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Rated: E · Essay · Self Help · #2236276
It's not rocket science; anyone can be a good leader.
Have no illusions, being a good leader takes work. Even if you are a "born leader" you must continually work and learn to remain at the top of your game. The below tips are not intended to be a cure-all for poor leadership or an unwillingness to learn, but a starting point for aspiring good leaders who want to continually upgrade their team and remain on a winning footing.

1. One of the rules Jack Welch, the former CEO of General Electric, sets out in his book "Winning" is "Leaders relentlessly upgrade their team, using every encounter as an opportunity to evaluate, coach and build self-confidence" (page 65). In my 35 years of leadership in the military, industry and government, I have found self-confidence, in both leaders and those they lead, to be a primary key to successful leadership. Build self-confidence in your team by giving them challenges where failure is not fatal and success brings positive recognition.

2. Spend less time on motivation and more on inspiration. Motivation looks like the way to go when you watch Tony Robbins, but motivation fades as soon as the motivator walks out of the room. However, inspiration, although often much less dramatic than motivation, touches the heart of your team and can often last a lifetime. When I was seven years old I heard a speech by Dr. Martin Luther King Jr to a group of junior high students. In that speech he said "If it falls your lot to be a street sweeper, sweep streets like Michelangelo painted pictures, sweep streets like Beethoven composed music, sweep streets like Leontyne Price sings before the Metropolitan Opera. Sweep streets like Shakespeare wrote poetry. Sweep streets so well that all the hosts of heaven and earth will have to pause and say: Here lived a great street sweeper who swept his job well." That was over 50 years ago and I still hold those words close to my heart - that is inspiration.

3. Be excellent and teach excellence. Aristotle said "We are what we repeatedly do. Excellence then, is not an act, but a habit." One of my teachers, T. Harv Eker likes to say "how you do anything is how you do everything," and he's right. Excellence is a habit.

4. Don't be afraid to differentiate. This is a leadership cornerstone from Jack Welch. Everyone is not a winner and all employees should not be treated equally. Give the top 20 percent of your team excellent compensation, your attention, your mentorship, and your public praise. Treat the middle 70 percent with candor and honesty and let them know that if they want your time and attention they need to progress to the top 20 percent. Use your emerging leaders in the top 20 percent to mentor those with potential in the middle 70 percent. The bottom 10 percent are holding your team back, show them the door.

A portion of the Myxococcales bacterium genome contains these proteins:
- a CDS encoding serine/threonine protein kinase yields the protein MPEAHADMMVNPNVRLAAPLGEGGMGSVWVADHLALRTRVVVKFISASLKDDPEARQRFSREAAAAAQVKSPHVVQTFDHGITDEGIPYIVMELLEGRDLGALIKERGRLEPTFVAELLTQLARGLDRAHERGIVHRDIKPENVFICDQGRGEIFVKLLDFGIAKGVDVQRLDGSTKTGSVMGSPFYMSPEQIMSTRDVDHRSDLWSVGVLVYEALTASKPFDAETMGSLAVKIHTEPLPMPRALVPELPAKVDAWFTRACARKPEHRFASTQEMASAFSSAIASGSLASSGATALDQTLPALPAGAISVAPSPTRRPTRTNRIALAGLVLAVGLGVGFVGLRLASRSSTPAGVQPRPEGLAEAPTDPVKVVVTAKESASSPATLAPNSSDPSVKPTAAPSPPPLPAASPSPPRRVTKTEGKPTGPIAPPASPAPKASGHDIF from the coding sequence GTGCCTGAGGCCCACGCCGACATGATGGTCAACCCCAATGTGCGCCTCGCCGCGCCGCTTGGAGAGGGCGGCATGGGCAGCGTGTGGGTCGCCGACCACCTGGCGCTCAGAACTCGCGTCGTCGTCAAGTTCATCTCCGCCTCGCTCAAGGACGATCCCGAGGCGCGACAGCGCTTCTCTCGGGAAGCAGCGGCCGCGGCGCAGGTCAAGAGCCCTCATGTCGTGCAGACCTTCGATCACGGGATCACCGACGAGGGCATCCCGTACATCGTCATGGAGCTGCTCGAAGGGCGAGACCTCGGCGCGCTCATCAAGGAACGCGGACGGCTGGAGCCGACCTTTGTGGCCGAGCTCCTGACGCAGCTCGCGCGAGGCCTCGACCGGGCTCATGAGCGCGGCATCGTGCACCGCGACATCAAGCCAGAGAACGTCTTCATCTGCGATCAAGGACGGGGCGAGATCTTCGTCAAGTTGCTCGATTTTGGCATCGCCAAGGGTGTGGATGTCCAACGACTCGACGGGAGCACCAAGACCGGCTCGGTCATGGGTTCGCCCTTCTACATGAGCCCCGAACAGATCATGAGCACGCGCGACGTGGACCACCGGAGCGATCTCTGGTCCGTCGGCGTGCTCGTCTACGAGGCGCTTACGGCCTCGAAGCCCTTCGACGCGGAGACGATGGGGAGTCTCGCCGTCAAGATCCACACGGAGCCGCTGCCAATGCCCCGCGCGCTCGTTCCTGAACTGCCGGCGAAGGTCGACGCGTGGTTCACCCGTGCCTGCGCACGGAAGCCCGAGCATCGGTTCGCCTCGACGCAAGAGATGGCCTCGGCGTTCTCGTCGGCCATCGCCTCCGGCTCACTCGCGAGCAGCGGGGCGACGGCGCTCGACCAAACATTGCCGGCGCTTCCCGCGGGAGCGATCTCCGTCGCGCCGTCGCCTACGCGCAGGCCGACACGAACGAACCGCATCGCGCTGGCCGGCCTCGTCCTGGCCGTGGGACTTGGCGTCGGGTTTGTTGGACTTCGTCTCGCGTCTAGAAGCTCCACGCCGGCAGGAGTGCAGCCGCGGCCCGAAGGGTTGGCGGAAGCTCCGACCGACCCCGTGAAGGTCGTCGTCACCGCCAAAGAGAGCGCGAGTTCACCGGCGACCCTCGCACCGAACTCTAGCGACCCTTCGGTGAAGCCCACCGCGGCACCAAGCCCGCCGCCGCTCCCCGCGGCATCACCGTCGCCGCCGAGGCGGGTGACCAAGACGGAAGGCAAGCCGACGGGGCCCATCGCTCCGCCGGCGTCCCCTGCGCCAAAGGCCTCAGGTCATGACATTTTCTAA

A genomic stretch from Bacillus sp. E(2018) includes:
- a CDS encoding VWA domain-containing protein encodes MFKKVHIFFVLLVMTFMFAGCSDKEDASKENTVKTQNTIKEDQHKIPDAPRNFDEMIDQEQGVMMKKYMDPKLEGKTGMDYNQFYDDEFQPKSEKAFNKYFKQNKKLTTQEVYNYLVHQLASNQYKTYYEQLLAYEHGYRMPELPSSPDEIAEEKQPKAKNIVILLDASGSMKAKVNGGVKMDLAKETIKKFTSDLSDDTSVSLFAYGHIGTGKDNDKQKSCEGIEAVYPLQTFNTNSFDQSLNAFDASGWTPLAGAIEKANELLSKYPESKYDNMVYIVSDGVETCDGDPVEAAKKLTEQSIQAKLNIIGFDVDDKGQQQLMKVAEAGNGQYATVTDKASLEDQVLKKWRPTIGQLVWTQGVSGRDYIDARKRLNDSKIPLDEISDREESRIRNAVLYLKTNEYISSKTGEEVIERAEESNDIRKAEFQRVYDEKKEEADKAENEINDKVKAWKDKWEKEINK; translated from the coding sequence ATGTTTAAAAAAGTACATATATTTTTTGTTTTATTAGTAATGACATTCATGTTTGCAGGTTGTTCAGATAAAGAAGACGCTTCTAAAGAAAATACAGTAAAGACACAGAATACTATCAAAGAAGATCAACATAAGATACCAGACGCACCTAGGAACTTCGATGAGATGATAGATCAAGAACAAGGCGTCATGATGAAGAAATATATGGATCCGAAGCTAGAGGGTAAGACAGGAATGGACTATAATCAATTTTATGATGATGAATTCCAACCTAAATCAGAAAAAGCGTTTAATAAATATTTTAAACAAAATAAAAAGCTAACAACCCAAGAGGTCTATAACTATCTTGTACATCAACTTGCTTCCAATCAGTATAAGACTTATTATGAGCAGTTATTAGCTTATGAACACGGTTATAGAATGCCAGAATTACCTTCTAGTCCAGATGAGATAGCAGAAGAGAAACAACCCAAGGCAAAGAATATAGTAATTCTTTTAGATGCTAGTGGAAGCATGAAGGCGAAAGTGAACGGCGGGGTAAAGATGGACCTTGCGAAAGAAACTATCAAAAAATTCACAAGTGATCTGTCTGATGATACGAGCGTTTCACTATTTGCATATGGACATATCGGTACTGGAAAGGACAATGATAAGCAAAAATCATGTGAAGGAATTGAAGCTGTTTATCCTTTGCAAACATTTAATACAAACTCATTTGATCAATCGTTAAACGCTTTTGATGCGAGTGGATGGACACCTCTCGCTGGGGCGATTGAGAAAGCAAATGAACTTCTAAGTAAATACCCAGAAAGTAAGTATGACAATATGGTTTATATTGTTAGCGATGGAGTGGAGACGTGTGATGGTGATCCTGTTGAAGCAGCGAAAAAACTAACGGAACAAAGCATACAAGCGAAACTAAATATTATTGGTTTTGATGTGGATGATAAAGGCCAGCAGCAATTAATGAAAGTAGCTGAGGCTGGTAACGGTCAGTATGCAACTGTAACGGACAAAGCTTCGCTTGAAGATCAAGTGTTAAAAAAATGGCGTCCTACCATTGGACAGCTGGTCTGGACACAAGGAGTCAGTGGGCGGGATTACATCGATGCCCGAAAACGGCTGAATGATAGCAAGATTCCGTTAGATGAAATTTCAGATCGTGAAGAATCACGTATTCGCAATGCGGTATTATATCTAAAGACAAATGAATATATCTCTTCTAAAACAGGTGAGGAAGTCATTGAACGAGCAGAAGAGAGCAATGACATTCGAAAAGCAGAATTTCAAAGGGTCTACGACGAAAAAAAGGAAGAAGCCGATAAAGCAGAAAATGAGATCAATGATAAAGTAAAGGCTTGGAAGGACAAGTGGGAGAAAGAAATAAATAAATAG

5. If you are not sure about someone, don't hire them! In today's busy world many leaders look for the 80 percent solution when hiring employees. Be careful! Remember the Pareto Principle; that 20 percent of the employee's background or personality that doesn't fit may well eat up 80 percent of your leadership and management attention. Take the time and hire the right people. Mark Twain once said "the difference between the right word and the almost right word is the difference between lightning and the lightning bug," the same holds true for people!

6. Know thyself! In his book The 5 Levels of Leadership, John C. Maxwell details the skills and self-awareness a leader needs to progress from positional leadership (do it because I'm the boss and I said so) to the pinnacle of leadership where people follow you because of who you are and what you represent. If you are serious about being a great leader this book and Maxwell's The 21 Irrefutable Laws of Leadership should be on your bookshelf.

7. Understand that teamwork and leadership go together like Yin and Yang - you can't be great at one without the other. Those who think teamwork is the answer to everything are just as wrong as those who think leadership works without a team. There may be no "I" in team but there is in winning! Balance your education and training, you need both.

8. Communicate the vision! Inability to communicate vision is a significant factor in leadership failure. Although it is important that you, as the leader, have the vision, it is critical that you are able to communicate the vision with energy and clarity to the workforce. If you are not good at communicating a message, have someone teach you! One of my best teachers in this area was Joel Roberts. Joel is a wizard at communicating and his course Excellence in Media: the Language of Impact is one of the best courses I've ever taken for communicating a vision.

9. No matter how bad things look, you can make them better. This tip comes from Colin Powell's book It Worked for Me: In Life and Leadership and is absolutely true. No matter how you feel or what you think, you must consistently maintain a positive attitude and a calm manner because your team is always watching and they will take their cue from you.

10. Celebrate! When things go right, even small things, celebrate! Be ready to recognize excellence on the spot and seize the momentum of success - energy flows where attention goes. I once had presentation coins I carried that said "Presented by the Director for Excellence." Whenever someone knocked my socks off with a great performance or a magnificent idea they got a coin on the spot in front of their coworkers. I also make it a point to have smaller celebrations at least once a week - even if it's just cookies and a few minutes to chat with my excellent support staff and direct reports. Embrace success and what is right with the world, it makes all the difference.

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